The apparatus is controlled by a suitably programmed micro-processor M, which is input with details of patients and the tests required for example Thyroid, Fertility, Steroid, HIV, Hepatitis and so on. Each test may require a plurality of separate assays. An operator will be directed by the micro-processor to load the apparatus with appropriate plates and samples of the patients' bio-fluids on specified carriers at specified locations. Thereafter the transfer of bio-fluid to the plates and progress of the plates through the various operational stations is under the control of the micro-processor which will give a print-out of all completed test results. In general the micro-processor will determine the order in which different assays will be performed to optimize throughput having regard to different residence time requirements at different operational stations for the different assays and other factors.
Turning now to FIG. 1, it will be seen that the apparatus has an input magazine generally indicated at 10 for plate carriers 11 each loaded with a microtitre plate 12, and an output magazine 13 which receives the carriers 11 after they have passed through the various operational stations of the apparatus.
The uppermost tier 10a of the input magazine 10 defines a transfer station at which the wells of the plates are dosed with measured volumes of bio-fluid transferred thereto by a multi-head automatic pipette arrangement generally indicated at 14 and indexable along the x-axis on rails 15 between the transfer station and a sample receiving section 16 loaded with tubes 17 of sample. The arrangement 14 is also indexable along the y-axis so that the pipette tips can register with any desired wells in a plate located on a carrier at the transfer station. The pipette tips are themselves movable along the z-axis as is obviously necessary for collection and delivery of sample. The pipette tips may be automatically exchanged or washed after each use in known manner. The tubes 17 carry bar-coded labels 18 (preferably printed under control of the micro-processor at the time of data input). A laser bar-code reader 19 which reports to the micro-processor M is provided to verify that the operator has positioned the sample tubes 17 in the receiving section at the locations directed.
Essentially the apparatus includes a plate carrier transfer mechanism comprising a fork 20 advanceable and retractable along the y-axis to engage with the underside of or be withdrawn from beneath a selected plate carrier. The fork 20 moves along the y-axis relative to a support 21 movable upwardly and downwardly along the z-axis relative to a support pillar 22 itself movable from side to side along the x-axis.
In accordance with the invention each of the plate carriers 11 carries a uniquely identifying machine readable label 28 which by reference to the data held by the micro-processor M will indicate the particular type of assay which the plate carried thereby is to undergo. The support 21 carries a reader for the labels 28 and this reader reports to the micro-processor on the identity of each carrier 11 which the fork 20 engages.
In this way the micro-processor can verify that the operator has positioned plate carriers 11 loaded with plates as directed and confirm the validity of other movements during the assay cycle.
Movement of the fork 20 along all three axes is under the control of the micro-processor to collect plate carriers from the input magazine 10 and position them in the transfer station and after they have been dosed with sample move them to a station generally indicated at 23 where reagents appropriate for the assays to be effected are dispensed into the wells of the plates from a rotatably indexable dispensing head 24.
The station 23, shown in more detail in FIG. 2, comprises an indexable dispensing head 24 rotatably mounted below a stationary module 43. The head 24 is indexed by commands from the micro-processor M. The head 24 comprises a plurality of arms 46 radially extending from its centre of rotation, each arm having a machine readable label 65 located on the face of the distal end thereof, said label 65 being indicative of the reagent carried. The label 65 is read by a label reader 76 attached to the module 43, which reports to the micro-processor M, enabling verification that the correct reagents are dispensed to the correct wells of each plate presented at the station 23.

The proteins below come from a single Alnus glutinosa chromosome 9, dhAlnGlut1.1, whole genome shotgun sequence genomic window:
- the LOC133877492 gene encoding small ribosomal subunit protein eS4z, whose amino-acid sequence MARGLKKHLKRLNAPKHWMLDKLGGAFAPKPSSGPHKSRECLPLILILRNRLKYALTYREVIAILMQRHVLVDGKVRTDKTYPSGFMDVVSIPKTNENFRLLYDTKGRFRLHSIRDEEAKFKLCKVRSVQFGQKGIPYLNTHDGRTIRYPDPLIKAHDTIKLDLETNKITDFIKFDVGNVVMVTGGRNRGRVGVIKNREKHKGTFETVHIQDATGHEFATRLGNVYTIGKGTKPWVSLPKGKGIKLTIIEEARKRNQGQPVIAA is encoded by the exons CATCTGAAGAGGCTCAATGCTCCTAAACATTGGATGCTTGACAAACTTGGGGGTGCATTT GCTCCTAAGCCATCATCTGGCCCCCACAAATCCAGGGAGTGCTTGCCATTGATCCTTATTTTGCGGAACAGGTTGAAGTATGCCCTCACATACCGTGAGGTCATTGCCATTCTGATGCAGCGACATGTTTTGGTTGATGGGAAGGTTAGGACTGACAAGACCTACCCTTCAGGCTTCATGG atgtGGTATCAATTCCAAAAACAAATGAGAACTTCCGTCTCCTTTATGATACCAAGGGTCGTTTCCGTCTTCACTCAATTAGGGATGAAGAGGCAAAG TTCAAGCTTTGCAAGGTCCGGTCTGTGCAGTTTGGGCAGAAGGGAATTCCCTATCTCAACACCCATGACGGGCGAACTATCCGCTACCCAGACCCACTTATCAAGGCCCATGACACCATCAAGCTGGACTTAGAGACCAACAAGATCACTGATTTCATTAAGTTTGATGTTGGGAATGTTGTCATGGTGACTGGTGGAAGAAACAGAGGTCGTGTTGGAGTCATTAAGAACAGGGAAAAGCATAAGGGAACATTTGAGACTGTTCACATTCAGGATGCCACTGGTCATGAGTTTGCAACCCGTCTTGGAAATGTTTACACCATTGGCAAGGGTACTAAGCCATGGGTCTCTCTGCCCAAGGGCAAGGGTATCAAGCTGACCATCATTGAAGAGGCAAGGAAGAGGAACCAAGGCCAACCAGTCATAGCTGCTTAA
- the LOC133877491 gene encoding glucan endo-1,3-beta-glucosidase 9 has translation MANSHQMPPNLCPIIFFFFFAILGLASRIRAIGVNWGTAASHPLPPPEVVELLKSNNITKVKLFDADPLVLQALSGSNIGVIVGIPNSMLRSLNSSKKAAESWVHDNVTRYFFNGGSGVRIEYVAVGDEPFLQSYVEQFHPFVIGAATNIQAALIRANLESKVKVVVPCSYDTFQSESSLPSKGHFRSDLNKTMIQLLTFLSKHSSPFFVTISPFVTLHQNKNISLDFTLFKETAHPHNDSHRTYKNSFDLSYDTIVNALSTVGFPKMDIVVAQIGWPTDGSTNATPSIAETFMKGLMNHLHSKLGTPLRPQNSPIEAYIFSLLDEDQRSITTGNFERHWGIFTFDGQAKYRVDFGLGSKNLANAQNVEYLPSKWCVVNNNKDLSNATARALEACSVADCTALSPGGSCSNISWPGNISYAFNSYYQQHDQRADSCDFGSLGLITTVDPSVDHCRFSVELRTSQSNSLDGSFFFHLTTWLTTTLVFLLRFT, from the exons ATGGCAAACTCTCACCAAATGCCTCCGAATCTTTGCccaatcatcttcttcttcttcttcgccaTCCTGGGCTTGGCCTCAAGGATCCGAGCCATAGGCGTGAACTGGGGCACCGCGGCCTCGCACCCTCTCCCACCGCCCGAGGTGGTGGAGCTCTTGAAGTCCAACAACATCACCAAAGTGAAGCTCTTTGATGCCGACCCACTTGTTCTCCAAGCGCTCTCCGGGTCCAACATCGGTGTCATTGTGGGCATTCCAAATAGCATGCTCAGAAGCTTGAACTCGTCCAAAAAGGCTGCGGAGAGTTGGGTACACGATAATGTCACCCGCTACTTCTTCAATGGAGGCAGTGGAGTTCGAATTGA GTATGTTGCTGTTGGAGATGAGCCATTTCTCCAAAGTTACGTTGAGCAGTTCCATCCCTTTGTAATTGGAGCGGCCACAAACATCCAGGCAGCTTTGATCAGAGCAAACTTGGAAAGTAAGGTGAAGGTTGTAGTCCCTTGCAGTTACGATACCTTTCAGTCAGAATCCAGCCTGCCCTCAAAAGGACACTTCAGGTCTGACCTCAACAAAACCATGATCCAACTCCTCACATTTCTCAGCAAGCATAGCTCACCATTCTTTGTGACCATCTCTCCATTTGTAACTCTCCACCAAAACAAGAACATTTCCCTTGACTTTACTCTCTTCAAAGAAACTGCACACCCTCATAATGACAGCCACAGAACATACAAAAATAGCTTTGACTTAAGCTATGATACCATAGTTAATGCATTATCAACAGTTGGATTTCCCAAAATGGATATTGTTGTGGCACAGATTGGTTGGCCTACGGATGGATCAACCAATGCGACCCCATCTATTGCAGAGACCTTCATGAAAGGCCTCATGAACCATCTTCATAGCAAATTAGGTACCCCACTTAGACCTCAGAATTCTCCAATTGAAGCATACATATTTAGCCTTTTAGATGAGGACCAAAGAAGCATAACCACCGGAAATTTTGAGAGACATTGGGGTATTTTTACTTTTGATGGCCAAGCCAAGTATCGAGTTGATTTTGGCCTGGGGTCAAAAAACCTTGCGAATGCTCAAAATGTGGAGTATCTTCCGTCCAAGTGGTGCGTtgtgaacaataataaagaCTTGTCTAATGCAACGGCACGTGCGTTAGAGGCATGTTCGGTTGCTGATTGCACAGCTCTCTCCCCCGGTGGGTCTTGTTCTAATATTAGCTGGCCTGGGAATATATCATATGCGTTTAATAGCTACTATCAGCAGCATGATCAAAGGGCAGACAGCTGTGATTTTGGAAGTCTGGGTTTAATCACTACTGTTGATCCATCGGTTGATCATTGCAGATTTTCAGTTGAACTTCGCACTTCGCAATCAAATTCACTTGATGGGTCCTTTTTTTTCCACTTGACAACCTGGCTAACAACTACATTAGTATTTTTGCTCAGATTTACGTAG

Each of the arms 46 comprises a plurality of reagent dispensers in the form of multi-channel pipettes 47. The pipettes 47 are filled from containers of stock reagents' which may be located in the arms 46. Preferably three pipettes each possessing four reagent exit channels are located in each of the arms 46.
The module 43 has a plurality of powered piston plungers 45 located therein and extensible therethrough to engage with the pipettes 47. The plungers 45 are actuated, as directed by the micro-processor after verification of the labels 65 to operate the pipettes 47.
Whilst the reagents are being dispensed the plate carriers remain supported by the fork which executes necessary step movements in the x and y directions.
The fork 20 then moves the plate carrier into an incubator 25 and deposits it for the required residence time before collecting it for transfer to a washer 26 and reader 27 in turn. The incubator may have a variable heat control and may include a refrigerated zone, since it may be desired to carry out the colourmetric stage of some assays, for example the peroxidase catalysed cleavage of 3,3'5,5'-Tetramethylbenzidine Dihydrochloride, at temperatures below room temperature.
The plate carriers may remain supported by the fork whilst in the washer and reader and the fork may execute necessary step movements to enable reading of all wells. Alternatively the plate carriers may be deposited in the washer for a required time and also in the reader if of suitable design. After each plate has been read, the fork 20 transfers it to the output magazine 13 wherefrom it may be retrieved by the operator to enable the used plate to be discarded (or re-read for quality control purposes, for example) a new plate mounted and the carrier repositioned in the input magazine as directed.
The plates engage with the plate carriers such that their position thereon is precisely determined. Equally the plate carriers have projections or grooves which are engageable with complementary formations on the fork and the surfaces which support them at the various operational stations.
The labels 28 and 65 are conveniently magnetically coded and readable by an array of magnetically operable reed switches, but other kinds of label such as bar-coded labels are possible.
Apparatus, according to the invention, may be used, in addition to immuno-assay, in for example, an assay for the cell proliferative potential of bio-fluid. Cells may be seeded in the wells of the microtitre plates and cell growth or proliferation, for example, can be monitored spectrophotometrically after suitable cell staining and washing regimes. In this way, the vaso-proliferative potential of diabetic serum, for example, may be assessed.
It will be appreciated that it is not intended to limit the invention to the above example only, many variations, such as might readily occur to one skilled in the art, being possible, without departing from the scope thereof as defined by the appended claims.